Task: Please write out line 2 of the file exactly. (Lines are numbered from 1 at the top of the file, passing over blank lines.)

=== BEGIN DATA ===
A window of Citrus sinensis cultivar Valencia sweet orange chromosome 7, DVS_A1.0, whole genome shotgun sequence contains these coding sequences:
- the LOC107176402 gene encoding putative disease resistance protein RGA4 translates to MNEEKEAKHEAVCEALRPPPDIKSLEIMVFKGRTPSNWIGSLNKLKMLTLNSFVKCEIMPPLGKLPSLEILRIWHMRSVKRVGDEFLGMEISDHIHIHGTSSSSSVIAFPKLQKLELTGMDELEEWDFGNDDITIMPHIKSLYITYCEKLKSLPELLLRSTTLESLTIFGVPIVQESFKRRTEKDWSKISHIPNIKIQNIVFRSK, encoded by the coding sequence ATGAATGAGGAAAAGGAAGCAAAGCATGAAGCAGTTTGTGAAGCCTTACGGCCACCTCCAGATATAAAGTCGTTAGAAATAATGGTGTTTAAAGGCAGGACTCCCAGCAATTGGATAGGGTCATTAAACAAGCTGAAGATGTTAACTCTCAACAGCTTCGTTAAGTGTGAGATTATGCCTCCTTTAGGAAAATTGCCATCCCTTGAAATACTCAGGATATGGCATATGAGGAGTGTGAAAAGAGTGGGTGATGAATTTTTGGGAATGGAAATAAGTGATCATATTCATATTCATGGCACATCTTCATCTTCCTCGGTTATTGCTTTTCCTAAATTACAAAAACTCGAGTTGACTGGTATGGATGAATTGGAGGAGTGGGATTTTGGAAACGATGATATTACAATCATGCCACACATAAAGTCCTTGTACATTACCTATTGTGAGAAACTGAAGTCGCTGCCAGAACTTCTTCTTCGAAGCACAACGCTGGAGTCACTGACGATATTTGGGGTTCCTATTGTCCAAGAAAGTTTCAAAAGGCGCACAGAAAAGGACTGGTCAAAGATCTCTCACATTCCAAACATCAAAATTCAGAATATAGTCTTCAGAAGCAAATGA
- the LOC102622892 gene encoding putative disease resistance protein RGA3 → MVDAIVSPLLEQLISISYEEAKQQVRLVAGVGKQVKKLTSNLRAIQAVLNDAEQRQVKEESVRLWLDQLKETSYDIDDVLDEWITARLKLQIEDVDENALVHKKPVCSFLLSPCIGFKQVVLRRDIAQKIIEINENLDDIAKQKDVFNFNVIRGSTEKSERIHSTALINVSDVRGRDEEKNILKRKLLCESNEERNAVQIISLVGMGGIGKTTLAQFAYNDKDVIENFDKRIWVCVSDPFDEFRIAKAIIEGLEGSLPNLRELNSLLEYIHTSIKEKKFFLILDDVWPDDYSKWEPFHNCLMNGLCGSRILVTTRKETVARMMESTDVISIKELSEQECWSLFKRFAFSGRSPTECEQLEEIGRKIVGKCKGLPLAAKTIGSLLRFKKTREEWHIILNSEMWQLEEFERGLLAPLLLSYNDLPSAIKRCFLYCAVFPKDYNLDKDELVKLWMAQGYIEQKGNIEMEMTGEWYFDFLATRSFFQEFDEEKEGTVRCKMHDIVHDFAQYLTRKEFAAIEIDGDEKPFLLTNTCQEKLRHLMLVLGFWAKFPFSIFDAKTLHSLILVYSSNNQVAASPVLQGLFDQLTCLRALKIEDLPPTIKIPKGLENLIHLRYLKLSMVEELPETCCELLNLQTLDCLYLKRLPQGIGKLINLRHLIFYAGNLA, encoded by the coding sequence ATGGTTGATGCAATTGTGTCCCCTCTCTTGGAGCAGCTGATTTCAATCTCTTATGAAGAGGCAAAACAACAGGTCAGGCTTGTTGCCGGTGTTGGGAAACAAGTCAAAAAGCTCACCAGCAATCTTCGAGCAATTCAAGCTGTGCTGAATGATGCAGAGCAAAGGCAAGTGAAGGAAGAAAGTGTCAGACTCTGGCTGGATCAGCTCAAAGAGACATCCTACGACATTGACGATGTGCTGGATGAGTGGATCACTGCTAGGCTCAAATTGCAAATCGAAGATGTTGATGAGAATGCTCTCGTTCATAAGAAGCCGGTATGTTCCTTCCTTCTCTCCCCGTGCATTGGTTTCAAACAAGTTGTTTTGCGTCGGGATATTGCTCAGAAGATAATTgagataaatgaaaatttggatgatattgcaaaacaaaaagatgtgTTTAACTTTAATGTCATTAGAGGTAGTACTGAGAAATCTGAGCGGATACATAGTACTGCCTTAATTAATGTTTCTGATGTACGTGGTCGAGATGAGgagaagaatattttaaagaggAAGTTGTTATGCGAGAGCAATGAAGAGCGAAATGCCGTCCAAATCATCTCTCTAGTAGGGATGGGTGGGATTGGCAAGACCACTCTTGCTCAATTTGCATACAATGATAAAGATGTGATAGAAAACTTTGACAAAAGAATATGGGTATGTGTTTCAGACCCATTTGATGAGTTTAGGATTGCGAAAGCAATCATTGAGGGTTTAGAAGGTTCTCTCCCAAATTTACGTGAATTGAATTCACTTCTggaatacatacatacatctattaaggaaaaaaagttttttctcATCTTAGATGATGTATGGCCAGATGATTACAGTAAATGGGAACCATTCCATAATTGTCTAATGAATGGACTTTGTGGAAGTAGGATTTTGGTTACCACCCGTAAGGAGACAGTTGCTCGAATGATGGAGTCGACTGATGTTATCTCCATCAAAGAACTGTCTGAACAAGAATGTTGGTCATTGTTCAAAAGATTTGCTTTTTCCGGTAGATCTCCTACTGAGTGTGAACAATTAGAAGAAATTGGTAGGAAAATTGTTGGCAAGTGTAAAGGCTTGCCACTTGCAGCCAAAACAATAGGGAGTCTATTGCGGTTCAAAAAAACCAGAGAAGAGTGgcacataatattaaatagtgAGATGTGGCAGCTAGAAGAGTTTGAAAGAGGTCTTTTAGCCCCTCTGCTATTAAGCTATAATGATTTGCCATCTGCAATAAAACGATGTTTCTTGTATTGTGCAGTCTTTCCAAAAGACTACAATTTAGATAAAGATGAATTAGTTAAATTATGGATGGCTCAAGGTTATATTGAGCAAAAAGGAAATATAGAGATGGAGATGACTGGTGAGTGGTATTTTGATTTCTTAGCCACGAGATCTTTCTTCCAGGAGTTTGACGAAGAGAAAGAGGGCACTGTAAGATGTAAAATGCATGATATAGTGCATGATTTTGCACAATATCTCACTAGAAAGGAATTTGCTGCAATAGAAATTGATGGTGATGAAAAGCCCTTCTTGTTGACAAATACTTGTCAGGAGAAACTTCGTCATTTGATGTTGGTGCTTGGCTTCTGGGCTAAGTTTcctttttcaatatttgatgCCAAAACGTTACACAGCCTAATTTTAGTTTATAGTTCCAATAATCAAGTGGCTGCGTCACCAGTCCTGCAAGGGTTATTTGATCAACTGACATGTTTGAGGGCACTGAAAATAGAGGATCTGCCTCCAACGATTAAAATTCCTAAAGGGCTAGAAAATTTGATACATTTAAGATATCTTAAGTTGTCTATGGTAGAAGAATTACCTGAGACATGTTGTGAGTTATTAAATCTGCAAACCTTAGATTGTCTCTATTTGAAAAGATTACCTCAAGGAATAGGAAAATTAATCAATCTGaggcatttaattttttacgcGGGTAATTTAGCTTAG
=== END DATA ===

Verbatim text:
- the LOC107176402 gene encoding putative disease resistance protein RGA4 translates to MNEEKEAKHEAVCEALRPPPDIKSLEIMVFKGRTPSNWIGSLNKLKMLTLNSFVKCEIMPPLGKLPSLEILRIWHMRSVKRVGDEFLGMEISDHIHIHGTSSSSSVIAFPKLQKLELTGMDELEEWDFGNDDITIMPHIKSLYITYCEKLKSLPELLLRSTTLESLTIFGVPIVQESFKRRTEKDWSKISHIPNIKIQNIVFRSK, encoded by the coding sequence ATGAATGAGGAAAAGGAAGCAAAGCATGAAGCAGTTTGTGAAGCCTTACGGCCACCTCCAGATATAAAGTCGTTAGAAATAATGGTGTTTAAAGGCAGGACTCCCAGCAATTGGATAGGGTCATTAAACAAGCTGAAGATGTTAACTCTCAACAGCTTCGTTAAGTGTGAGATTATGCCTCCTTTAGGAAAATTGCCATCCCTTGAAATACTCAGGATATGGCATATGAGGAGTGTGAAAAGAGTGGGTGATGAATTTTTGGGAATGGAAATAAGTGATCATATTCATATTCATGGCACATCTTCATCTTCCTCGGTTATTGCTTTTCCTAAATTACAAAAACTCGAGTTGACTGGTATGGATGAATTGGAGGAGTGGGATTTTGGAAACGATGATATTACAATCATGCCACACATAAAGTCCTTGTACATTACCTATTGTGAGAAACTGAAGTCGCTGCCAGAACTTCTTCTTCGAAGCACAACGCTGGAGTCACTGACGATATTTGGGGTTCCTATTGTCCAAGAAAGTTTCAAAAGGCGCACAGAAAAGGACTGGTCAAAGATCTCTCACATTCCAAACATCAAAATTCAGAATATAGTCTTCAGAAGCAAATGA